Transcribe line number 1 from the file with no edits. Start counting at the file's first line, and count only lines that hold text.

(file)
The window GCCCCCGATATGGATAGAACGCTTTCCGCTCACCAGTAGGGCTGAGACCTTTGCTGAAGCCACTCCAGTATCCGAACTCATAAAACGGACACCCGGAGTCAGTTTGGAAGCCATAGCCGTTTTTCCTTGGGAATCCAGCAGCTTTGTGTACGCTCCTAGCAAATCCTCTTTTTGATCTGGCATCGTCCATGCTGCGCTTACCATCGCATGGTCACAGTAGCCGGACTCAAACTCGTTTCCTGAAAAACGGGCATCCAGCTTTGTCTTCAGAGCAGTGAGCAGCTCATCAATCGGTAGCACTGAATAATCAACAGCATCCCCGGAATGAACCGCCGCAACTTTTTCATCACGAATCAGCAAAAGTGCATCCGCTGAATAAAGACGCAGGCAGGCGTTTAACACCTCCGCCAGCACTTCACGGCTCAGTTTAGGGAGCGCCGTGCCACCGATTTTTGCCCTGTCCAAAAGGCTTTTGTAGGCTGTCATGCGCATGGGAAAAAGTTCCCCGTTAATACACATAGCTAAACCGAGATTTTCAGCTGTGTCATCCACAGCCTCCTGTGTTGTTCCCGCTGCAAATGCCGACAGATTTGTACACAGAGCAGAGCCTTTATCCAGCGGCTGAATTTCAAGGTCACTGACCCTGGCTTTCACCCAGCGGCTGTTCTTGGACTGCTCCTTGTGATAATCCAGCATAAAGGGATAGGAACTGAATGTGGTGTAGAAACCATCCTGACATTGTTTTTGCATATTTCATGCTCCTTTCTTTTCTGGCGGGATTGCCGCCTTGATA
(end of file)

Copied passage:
The window GCCCCCGATATGGATAGAACGCTTTCCGCTCACCAGTAGGGCTGAGACCTTTGCTGAAGCCACTCCAGTATCCGAACTCATAAAACGGACACCCGGAGTCAGTTTGGAAGCCATAGCCGTTTTTCCTTGGGAATCCAGCAGCTTTGTGTACGCTCCTAGCAAATCCTCTTTTTGATCTGGCATCGTCCATGCTGCGCTTACCATCGCATGGTCACAGTAGCCGGACTCAAACTCGTTTCCTGAAAAACGGGCATCCAGCTTTGTCTTCAGAGCAGTGAGCAGCTCATCAATCGGTAGCACTGAATAATCAACAGCATCCCCGGAATGAACCGCCGCAACTTTTTCATCACGAATCAGCAAAAGTGCATCCGCTGAATAAAGACGCAGGCAGGCGTTTAACACCTCCGCCAGCACTTCACGGCTCAGTTTAGGGAGCGCCGTGCCACCGATTTTTGCCCTGTCCAAAAGGCTTTTGTAGGCTGTCATGCGCATGGGAAAAAGTTCCCCGTTAATACACATAGCTAAACCGAGATTTTCAGCTGTGTCATCCACAGCCTCCTGTGTTGTTCCCGCTGCAAATGCCGACAGATTTGTACACAGAGCAGAGCCTTTATCCAGCGGCTGAATTTCAAGGTCACTGACCCTGGCTTTCACCCAGCGGCTGTTCTTGGACTGCTCCTTGTGATAATCCAGCATAAAGGGATAGGAACTGAATGTGGTGTAGAAACCATCCTGACATTGTTTTTGCATATTTCATGCTCCTTTCTTTTCTGGCGGGATTGCCGCCTTGATA